Arousal from sleep in infants is impaired following an infection
AuthorHorne, RSC; Osborne, A; Vitkovic, J; Lacey, B; Andrew, S; Chau, B; Cranage, SM; Adamson, TM
Source TitleEARLY HUMAN DEVELOPMENT
PublisherELSEVIER IRELAND LTD
University of Melbourne Author/sVitkovic, Jessica
AffiliationOtolaryngology Eye And Ear Hospital
Document TypeJournal Article
CitationsHorne, R. S. C., Osborne, A., Vitkovic, J., Lacey, B., Andrew, S., Chau, B., Cranage, S. M. & Adamson, T. M. (2002). Arousal from sleep in infants is impaired following an infection. EARLY HUMAN DEVELOPMENT, 66 (2), pp.89-100. https://doi.org/10.1016/S0378-3782(01)00237-7.
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C1 - Journal Articles Refereed
Numerous studies have postulated a link between recent infection and Sudden Infant Death Syndrome (SIDS). In this study we contrasted arousal responses from sleep in infants on the day of discharge from hospital following an infection with those when fully recovered and also with well age-matched control infants. Thirteen term infants comprised the infection group and nine well infants acted as age-matched controls. All infants were studied using daytime polysomnography and multiple measurements of arousal threshold (cm H(2)O) in response to air-jet stimulation applied alternately to the nares were made in both active sleep (AS) and quiet sleep (QS). All infants were studied on two occasions: firstly, immediately before discharge from the Paediatric ward, and secondly, 10-15 days later when they were completely well in the case of the infection group.Arousal thresholds in QS in the infection group were significantly elevated on the day of discharge (262 +/- 48 cm H(2)O) compared with 10-15 days later (205 +/- 31 cm H(2)O, p<0.05). Thresholds in the control group were not different between studies. This study provides evidence that arousability from QS is impaired following an infection and we postulate that this may explain the increased risk for SIDS following infection observed in previous studies.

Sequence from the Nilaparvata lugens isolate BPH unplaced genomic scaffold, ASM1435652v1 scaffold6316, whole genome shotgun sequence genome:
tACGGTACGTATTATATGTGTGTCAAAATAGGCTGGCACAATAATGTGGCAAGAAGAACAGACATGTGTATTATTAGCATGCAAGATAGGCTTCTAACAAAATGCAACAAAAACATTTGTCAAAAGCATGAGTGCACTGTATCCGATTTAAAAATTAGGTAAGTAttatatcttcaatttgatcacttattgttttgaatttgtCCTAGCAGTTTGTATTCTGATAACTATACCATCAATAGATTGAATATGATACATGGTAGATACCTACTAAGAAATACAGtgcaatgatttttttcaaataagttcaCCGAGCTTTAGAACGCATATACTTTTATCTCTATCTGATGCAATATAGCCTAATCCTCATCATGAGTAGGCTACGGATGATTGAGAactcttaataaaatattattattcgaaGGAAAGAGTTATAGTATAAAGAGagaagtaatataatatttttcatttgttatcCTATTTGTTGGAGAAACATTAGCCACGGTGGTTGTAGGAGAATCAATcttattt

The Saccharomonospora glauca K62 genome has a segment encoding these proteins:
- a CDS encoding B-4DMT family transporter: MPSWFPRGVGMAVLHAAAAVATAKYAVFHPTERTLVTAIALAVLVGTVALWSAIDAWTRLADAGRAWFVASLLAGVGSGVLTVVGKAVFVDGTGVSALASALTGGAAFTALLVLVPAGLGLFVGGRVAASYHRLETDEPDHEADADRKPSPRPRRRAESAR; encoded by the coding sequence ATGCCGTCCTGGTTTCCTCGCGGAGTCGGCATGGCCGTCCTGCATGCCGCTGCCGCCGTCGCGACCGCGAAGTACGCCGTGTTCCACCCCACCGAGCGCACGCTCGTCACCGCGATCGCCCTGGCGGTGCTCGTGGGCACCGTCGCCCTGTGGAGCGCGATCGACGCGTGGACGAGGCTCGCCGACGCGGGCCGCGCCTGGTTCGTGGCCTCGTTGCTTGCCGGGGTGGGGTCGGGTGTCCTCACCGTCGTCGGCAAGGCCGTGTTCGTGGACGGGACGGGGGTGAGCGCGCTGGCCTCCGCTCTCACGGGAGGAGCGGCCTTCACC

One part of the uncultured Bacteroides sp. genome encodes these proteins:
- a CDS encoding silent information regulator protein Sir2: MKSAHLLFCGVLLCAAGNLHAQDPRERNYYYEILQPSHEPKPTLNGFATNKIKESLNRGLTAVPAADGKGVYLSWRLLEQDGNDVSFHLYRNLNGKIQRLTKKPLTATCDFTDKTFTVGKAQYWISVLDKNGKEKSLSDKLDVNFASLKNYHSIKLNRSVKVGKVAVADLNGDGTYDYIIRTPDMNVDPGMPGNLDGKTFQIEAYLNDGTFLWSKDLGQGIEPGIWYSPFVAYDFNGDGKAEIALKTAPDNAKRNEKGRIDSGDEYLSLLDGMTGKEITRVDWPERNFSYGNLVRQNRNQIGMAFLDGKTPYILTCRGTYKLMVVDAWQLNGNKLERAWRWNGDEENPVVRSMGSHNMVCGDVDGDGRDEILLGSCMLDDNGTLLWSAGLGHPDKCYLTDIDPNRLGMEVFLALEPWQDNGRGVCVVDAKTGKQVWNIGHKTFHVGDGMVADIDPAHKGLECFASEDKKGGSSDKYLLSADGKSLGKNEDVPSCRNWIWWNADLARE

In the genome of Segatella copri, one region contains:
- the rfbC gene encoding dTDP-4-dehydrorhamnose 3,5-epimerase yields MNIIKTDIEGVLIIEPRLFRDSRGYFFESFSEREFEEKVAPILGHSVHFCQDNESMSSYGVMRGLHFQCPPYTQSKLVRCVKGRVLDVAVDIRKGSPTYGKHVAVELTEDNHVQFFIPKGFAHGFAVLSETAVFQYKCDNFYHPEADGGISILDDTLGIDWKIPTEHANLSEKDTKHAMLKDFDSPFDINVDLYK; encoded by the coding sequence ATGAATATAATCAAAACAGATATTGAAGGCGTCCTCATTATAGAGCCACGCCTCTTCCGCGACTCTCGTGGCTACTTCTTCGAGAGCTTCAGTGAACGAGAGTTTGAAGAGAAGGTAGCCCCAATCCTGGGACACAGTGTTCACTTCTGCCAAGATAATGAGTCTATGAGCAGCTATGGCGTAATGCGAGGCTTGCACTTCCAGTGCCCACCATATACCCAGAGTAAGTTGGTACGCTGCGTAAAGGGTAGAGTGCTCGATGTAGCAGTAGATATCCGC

KeywordsOtorhinolaryngology; Hearing; Vision; Speech and Their Disorders
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